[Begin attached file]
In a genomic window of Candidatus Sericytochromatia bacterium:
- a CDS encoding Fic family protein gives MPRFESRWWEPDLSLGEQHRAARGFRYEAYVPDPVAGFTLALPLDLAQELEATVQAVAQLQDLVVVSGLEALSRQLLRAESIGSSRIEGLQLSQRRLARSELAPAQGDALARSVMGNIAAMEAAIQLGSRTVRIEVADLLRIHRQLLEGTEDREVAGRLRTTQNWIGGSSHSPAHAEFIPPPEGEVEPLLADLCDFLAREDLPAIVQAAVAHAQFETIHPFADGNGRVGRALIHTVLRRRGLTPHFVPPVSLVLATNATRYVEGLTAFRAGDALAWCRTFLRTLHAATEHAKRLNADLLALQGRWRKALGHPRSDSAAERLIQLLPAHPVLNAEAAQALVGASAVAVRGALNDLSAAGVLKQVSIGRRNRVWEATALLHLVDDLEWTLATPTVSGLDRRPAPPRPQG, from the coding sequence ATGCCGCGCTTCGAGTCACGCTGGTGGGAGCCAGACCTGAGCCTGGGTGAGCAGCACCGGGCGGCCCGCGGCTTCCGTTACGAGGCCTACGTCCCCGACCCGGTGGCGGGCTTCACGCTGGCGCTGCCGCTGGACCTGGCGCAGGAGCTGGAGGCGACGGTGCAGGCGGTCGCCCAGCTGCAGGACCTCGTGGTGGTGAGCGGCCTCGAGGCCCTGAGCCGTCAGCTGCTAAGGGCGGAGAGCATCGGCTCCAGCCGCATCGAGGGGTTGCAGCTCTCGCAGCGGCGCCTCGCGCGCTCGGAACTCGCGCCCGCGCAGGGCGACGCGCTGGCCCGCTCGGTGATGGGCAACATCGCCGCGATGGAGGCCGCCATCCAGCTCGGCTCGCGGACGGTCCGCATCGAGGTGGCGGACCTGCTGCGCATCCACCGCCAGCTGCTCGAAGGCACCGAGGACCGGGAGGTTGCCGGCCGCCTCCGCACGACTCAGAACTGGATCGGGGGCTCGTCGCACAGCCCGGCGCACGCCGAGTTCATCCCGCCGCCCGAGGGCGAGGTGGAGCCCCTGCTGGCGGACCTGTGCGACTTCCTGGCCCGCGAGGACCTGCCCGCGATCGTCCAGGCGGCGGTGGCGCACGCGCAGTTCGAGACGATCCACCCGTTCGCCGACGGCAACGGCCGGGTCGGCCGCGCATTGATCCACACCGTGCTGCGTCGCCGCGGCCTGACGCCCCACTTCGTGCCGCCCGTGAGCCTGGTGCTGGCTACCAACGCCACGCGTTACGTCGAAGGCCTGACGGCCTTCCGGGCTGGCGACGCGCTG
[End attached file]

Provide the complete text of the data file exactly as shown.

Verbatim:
In a genomic window of Candidatus Sericytochromatia bacterium:
- a CDS encoding Fic family protein gives MPRFESRWWEPDLSLGEQHRAARGFRYEAYVPDPVAGFTLALPLDLAQELEATVQAVAQLQDLVVVSGLEALSRQLLRAESIGSSRIEGLQLSQRRLARSELAPAQGDALARSVMGNIAAMEAAIQLGSRTVRIEVADLLRIHRQLLEGTEDREVAGRLRTTQNWIGGSSHSPAHAEFIPPPEGEVEPLLADLCDFLAREDLPAIVQAAVAHAQFETIHPFADGNGRVGRALIHTVLRRRGLTPHFVPPVSLVLATNATRYVEGLTAFRAGDALAWCRTFLRTLHAATEHAKRLNADLLALQGRWRKALGHPRSDSAAERLIQLLPAHPVLNAEAAQALVGASAVAVRGALNDLSAAGVLKQVSIGRRNRVWEATALLHLVDDLEWTLATPTVSGLDRRPAPPRPQG, from the coding sequence ATGCCGCGCTTCGAGTCACGCTGGTGGGAGCCAGACCTGAGCCTGGGTGAGCAGCACCGGGCGGCCCGCGGCTTCCGTTACGAGGCCTACGTCCCCGACCCGGTGGCGGGCTTCACGCTGGCGCTGCCGCTGGACCTGGCGCAGGAGCTGGAGGCGACGGTGCAGGCGGTCGCCCAGCTGCAGGACCTCGTGGTGGTGAGCGGCCTCGAGGCCCTGAGCCGTCAGCTGCTAAGGGCGGAGAGCATCGGCTCCAGCCGCATCGAGGGGTTGCAGCTCTCGCAGCGGCGCCTCGCGCGCTCGGAACTCGCGCCCGCGCAGGGCGACGCGCTGGCCCGCTCGGTGATGGGCAACATCGCCGCGATGGAGGCCGCCATCCAGCTCGGCTCGCGGACGGTCCGCATCGAGGTGGCGGACCTGCTGCGCATCCACCGCCAGCTGCTCGAAGGCACCGAGGACCGGGAGGTTGCCGGCCGCCTCCGCACGACTCAGAACTGGATCGGGGGCTCGTCGCACAGCCCGGCGCACGCCGAGTTCATCCCGCCGCCCGAGGGCGAGGTGGAGCCCCTGCTGGCGGACCTGTGCGACTTCCTGGCCCGCGAGGACCTGCCCGCGATCGTCCAGGCGGCGGTGGCGCACGCGCAGTTCGAGACGATCCACCCGTTCGCCGACGGCAACGGCCGGGTCGGCCGCGCATTGATCCACACCGTGCTGCGTCGCCGCGGCCTGACGCCCCACTTCGTGCCGCCCGTGAGCCTGGTGCTGGCTACCAACGCCACGCGTTACGTCGAAGGCCTGACGGCCTTCCGGGCTGGCGACGCGCTG